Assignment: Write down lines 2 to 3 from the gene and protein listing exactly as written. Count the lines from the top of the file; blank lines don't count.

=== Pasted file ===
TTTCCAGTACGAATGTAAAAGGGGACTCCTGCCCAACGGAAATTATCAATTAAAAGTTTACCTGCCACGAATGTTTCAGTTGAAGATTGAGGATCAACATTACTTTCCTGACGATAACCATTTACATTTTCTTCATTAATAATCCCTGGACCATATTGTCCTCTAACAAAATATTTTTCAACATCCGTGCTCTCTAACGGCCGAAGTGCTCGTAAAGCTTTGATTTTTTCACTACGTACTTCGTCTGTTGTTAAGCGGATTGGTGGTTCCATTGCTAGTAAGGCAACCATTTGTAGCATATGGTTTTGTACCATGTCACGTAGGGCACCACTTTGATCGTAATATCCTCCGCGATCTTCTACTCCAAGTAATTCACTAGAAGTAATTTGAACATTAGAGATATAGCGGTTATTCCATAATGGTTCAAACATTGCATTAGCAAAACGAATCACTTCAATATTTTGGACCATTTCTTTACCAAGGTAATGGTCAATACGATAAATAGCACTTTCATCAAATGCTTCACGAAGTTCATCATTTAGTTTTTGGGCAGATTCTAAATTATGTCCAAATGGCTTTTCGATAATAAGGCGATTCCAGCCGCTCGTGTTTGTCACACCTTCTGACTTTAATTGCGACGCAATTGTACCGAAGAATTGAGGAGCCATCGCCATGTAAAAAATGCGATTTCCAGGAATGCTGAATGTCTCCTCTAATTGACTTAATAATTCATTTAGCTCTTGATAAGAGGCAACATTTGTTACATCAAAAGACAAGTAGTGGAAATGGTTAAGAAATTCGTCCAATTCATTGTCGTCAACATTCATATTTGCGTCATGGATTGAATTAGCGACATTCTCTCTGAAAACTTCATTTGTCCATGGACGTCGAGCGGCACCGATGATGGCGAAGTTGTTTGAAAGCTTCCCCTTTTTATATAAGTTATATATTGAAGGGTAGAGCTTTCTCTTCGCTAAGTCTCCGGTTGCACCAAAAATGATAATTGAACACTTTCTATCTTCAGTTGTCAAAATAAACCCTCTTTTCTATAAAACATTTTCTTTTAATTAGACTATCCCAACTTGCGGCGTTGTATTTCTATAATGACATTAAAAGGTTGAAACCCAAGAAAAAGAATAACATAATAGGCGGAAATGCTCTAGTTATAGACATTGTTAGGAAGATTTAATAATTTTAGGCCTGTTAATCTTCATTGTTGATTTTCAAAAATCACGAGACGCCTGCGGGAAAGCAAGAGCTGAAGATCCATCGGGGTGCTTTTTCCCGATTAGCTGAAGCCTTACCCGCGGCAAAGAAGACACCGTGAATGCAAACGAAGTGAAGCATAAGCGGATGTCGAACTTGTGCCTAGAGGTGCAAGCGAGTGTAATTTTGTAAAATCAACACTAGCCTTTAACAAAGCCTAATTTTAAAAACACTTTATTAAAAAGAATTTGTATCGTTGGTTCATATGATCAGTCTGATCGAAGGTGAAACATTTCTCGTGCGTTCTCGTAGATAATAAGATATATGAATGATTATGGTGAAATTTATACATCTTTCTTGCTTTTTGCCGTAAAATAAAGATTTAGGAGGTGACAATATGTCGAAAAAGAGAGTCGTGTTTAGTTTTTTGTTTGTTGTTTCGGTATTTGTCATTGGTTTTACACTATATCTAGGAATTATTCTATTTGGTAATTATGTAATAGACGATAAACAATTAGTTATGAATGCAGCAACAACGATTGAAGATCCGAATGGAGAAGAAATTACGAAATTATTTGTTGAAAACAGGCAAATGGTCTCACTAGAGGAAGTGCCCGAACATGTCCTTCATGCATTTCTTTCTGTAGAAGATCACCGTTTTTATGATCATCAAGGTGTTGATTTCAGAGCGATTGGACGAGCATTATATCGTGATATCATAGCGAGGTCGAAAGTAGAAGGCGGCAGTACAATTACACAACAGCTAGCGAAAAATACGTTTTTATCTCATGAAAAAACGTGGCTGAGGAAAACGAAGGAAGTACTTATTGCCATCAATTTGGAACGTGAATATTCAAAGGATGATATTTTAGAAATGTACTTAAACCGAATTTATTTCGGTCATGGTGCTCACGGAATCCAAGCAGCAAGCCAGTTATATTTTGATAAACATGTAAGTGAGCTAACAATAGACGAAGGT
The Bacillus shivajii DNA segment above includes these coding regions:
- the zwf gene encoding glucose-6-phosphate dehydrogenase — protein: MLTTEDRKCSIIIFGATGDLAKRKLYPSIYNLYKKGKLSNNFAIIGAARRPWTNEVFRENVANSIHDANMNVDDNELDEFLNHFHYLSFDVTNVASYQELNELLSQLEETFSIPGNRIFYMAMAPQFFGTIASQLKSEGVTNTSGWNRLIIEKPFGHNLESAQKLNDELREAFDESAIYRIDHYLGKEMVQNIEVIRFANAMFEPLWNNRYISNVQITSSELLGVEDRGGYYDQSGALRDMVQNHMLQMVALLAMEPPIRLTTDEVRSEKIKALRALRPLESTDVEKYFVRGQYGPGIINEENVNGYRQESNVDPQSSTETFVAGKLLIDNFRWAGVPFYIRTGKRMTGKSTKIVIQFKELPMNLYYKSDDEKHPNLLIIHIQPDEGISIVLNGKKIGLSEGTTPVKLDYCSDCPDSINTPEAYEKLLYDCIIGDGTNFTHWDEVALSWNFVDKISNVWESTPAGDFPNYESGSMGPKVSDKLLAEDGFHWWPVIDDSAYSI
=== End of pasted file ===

The Bacillus shivajii DNA segment above includes these coding regions:
- the zwf gene encoding glucose-6-phosphate dehydrogenase — protein: MLTTEDRKCSIIIFGATGDLAKRKLYPSIYNLYKKGKLSNNFAIIGAARRPWTNEVFRENVANSIHDANMNVDDNELDEFLNHFHYLSFDVTNVASYQELNELLSQLEETFSIPGNRIFYMAMAPQFFGTIASQLKSEGVTNTSGWNRLIIEKPFGHNLESAQKLNDELREAFDESAIYRIDHYLGKEMVQNIEVIRFANAMFEPLWNNRYISNVQITSSELLGVEDRGGYYDQSGALRDMVQNHMLQMVALLAMEPPIRLTTDEVRSEKIKALRALRPLESTDVEKYFVRGQYGPGIINEENVNGYRQESNVDPQSSTETFVAGKLLIDNFRWAGVPFYIRTGKRMTGKSTKIVIQFKELPMNLYYKSDDEKHPNLLIIHIQPDEGISIVLNGKKIGLSEGTTPVKLDYCSDCPDSINTPEAYEKLLYDCIIGDGTNFTHWDEVALSWNFVDKISNVWESTPAGDFPNYESGSMGPKVSDKLLAEDGFHWWPVIDDSAYSI